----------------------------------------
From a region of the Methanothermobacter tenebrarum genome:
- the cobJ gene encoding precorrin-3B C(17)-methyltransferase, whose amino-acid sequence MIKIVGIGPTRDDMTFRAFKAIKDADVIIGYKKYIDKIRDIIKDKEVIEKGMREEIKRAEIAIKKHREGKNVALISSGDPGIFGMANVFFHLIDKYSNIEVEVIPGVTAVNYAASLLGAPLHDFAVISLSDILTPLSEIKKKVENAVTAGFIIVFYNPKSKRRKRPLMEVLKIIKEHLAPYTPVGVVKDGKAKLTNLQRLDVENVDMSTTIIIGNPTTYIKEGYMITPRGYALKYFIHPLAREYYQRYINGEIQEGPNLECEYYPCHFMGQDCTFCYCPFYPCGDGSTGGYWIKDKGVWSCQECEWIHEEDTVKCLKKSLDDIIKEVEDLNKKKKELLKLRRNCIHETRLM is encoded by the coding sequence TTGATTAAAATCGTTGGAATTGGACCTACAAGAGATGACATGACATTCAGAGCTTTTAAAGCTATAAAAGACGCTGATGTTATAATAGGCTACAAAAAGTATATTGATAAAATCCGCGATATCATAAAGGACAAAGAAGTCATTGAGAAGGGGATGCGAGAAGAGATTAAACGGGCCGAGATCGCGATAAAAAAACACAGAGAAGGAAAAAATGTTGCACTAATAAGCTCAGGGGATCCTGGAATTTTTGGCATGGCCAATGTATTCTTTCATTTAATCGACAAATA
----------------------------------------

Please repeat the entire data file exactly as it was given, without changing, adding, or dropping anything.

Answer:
From a region of the Methanothermobacter tenebrarum genome:
- the cobJ gene encoding precorrin-3B C(17)-methyltransferase, whose amino-acid sequence MIKIVGIGPTRDDMTFRAFKAIKDADVIIGYKKYIDKIRDIIKDKEVIEKGMREEIKRAEIAIKKHREGKNVALISSGDPGIFGMANVFFHLIDKYSNIEVEVIPGVTAVNYAASLLGAPLHDFAVISLSDILTPLSEIKKKVENAVTAGFIIVFYNPKSKRRKRPLMEVLKIIKEHLAPYTPVGVVKDGKAKLTNLQRLDVENVDMSTTIIIGNPTTYIKEGYMITPRGYALKYFIHPLAREYYQRYINGEIQEGPNLECEYYPCHFMGQDCTFCYCPFYPCGDGSTGGYWIKDKGVWSCQECEWIHEEDTVKCLKKSLDDIIKEVEDLNKKKKELLKLRRNCIHETRLM is encoded by the coding sequence TTGATTAAAATCGTTGGAATTGGACCTACAAGAGATGACATGACATTCAGAGCTTTTAAAGCTATAAAAGACGCTGATGTTATAATAGGCTACAAAAAGTATATTGATAAAATCCGCGATATCATAAAGGACAAAGAAGTCATTGAGAAGGGGATGCGAGAAGAGATTAAACGGGCCGAGATCGCGATAAAAAAACACAGAGAAGGAAAAAATGTTGCACTAATAAGCTCAGGGGATCCTGGAATTTTTGGCATGGCCAATGTATTCTTTCATTTAATCGACAAATA